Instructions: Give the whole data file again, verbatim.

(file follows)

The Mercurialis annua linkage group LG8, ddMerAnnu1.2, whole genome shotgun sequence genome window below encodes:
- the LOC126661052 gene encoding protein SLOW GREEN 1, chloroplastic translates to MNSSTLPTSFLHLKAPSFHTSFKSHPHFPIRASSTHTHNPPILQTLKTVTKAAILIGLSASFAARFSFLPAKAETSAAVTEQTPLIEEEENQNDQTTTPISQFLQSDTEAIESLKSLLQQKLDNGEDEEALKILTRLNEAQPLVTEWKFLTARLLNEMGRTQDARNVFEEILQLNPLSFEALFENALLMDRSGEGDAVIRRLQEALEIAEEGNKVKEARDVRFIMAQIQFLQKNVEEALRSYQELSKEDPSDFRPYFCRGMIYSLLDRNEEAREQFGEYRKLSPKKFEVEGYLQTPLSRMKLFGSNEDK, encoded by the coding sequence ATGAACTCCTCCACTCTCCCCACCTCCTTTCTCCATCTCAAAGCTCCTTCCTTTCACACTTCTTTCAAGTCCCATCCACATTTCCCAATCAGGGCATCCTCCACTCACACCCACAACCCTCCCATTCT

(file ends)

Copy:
The Mercurialis annua linkage group LG8, ddMerAnnu1.2, whole genome shotgun sequence genome window below encodes:
- the LOC126661052 gene encoding protein SLOW GREEN 1, chloroplastic translates to MNSSTLPTSFLHLKAPSFHTSFKSHPHFPIRASSTHTHNPPILQTLKTVTKAAILIGLSASFAARFSFLPAKAETSAAVTEQTPLIEEEENQNDQTTTPISQFLQSDTEAIESLKSLLQQKLDNGEDEEALKILTRLNEAQPLVTEWKFLTARLLNEMGRTQDARNVFEEILQLNPLSFEALFENALLMDRSGEGDAVIRRLQEALEIAEEGNKVKEARDVRFIMAQIQFLQKNVEEALRSYQELSKEDPSDFRPYFCRGMIYSLLDRNEEAREQFGEYRKLSPKKFEVEGYLQTPLSRMKLFGSNEDK, encoded by the coding sequence ATGAACTCCTCCACTCTCCCCACCTCCTTTCTCCATCTCAAAGCTCCTTCCTTTCACACTTCTTTCAAGTCCCATCCACATTTCCCAATCAGGGCATCCTCCACTCACACCCACAACCCTCCCATTCT